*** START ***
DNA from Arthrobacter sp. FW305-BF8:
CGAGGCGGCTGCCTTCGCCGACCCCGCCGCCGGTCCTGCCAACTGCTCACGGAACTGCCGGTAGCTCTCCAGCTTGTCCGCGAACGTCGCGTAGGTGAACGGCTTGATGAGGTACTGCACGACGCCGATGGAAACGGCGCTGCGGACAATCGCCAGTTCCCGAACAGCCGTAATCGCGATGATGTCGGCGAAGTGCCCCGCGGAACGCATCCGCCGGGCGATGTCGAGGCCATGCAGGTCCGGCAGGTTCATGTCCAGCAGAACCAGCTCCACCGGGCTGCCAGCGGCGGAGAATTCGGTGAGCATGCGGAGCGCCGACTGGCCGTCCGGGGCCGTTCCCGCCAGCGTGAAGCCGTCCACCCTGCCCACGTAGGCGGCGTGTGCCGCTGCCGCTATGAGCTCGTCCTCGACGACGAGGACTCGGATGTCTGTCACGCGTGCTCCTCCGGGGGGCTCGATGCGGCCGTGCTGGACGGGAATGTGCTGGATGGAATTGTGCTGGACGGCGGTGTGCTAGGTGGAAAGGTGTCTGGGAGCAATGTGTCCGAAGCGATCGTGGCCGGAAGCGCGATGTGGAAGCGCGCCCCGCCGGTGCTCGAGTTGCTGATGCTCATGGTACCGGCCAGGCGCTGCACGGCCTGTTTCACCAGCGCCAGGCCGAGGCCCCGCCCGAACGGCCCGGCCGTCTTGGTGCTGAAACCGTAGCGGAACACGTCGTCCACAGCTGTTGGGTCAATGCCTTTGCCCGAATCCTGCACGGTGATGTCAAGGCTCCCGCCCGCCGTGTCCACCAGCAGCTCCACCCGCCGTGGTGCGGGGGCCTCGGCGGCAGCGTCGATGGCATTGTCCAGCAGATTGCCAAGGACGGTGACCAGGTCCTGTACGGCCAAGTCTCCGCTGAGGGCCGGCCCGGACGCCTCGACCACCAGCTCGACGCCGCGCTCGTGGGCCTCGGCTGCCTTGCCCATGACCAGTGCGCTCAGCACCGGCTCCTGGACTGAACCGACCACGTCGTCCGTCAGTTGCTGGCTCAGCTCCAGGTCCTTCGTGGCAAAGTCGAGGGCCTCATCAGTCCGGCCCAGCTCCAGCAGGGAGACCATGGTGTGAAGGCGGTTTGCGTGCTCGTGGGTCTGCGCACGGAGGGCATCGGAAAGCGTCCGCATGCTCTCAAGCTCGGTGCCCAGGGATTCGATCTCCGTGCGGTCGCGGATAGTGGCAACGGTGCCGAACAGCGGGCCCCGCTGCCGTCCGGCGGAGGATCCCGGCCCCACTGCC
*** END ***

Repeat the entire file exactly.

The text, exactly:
DNA from Arthrobacter sp. FW305-BF8:
CGAGGCGGCTGCCTTCGCCGACCCCGCCGCCGGTCCTGCCAACTGCTCACGGAACTGCCGGTAGCTCTCCAGCTTGTCCGCGAACGTCGCGTAGGTGAACGGCTTGATGAGGTACTGCACGACGCCGATGGAAACGGCGCTGCGGACAATCGCCAGTTCCCGAACAGCCGTAATCGCGATGATGTCGGCGAAGTGCCCCGCGGAACGCATCCGCCGGGCGATGTCGAGGCCATGCAGGTCCGGCAGGTTCATGTCCAGCAGAACCAGCTCCACCGGGCTGCCAGCGGCGGAGAATTCGGTGAGCATGCGGAGCGCCGACTGGCCGTCCGGGGCCGTTCCCGCCAGCGTGAAGCCGTCCACCCTGCCCACGTAGGCGGCGTGTGCCGCTGCCGCTATGAGCTCGTCCTCGACGACGAGGACTCGGATGTCTGTCACGCGTGCTCCTCCGGGGGGCTCGATGCGGCCGTGCTGGACGGGAATGTGCTGGATGGAATTGTGCTGGACGGCGGTGTGCTAGGTGGAAAGGTGTCTGGGAGCAATGTGTCCGAAGCGATCGTGGCCGGAAGCGCGATGTGGAAGCGCGCCCCGCCGGTGCTCGAGTTGCTGATGCTCATGGTACCGGCCAGGCGCTGCACGGCCTGTTTCACCAGCGCCAGGCCGAGGCCCCGCCCGAACGGCCCGGCCGTCTTGGTGCTGAAACCGTAGCGGAACACGTCGTCCACAGCTGTTGGGTCAATGCCTTTGCCCGAATCCTGCACGGTGATGTCAAGGCTCCCGCCCGCCGTGTCCACCAGCAGCTCCACCCGCCGTGGTGCGGGGGCCTCGGCGGCAGCGTCGATGGCATTGTCCAGCAGATTGCCAAGGACGGTGACCAGGTCCTGTACGGCCAAGTCTCCGCTGAGGGCCGGCCCGGACGCCTCGACCACCAGCTCGACGCCGCGCTCGTGGGCCTCGGCTGCCTTGCCCATGACCAGTGCGCTCAGCACCGGCTCCTGGACTGAACCGACCACGTCGTCCGTCAGTTGCTGGCTCAGCTCCAGGTCCTTCGTGGCAAAGTCGAGGGCCTCATCAGTCCGGCCCAGCTCCAGCAGGGAGACCATGGTGTGAAGGCGGTTTGCGTGCTCGTGGGTCTGCGCACGGAGGGCATCGGAAAGCGTCCGCATGCTCTCAAGCTCGGTGCCCAGGGATTCGATCTCCGTGCGGTCGCGGATAGTGGCAACGGTGCCGAACAGCGGGCCCCGCTGCCGTCCGGCGGAGGATCCCGGCCCCACTGCC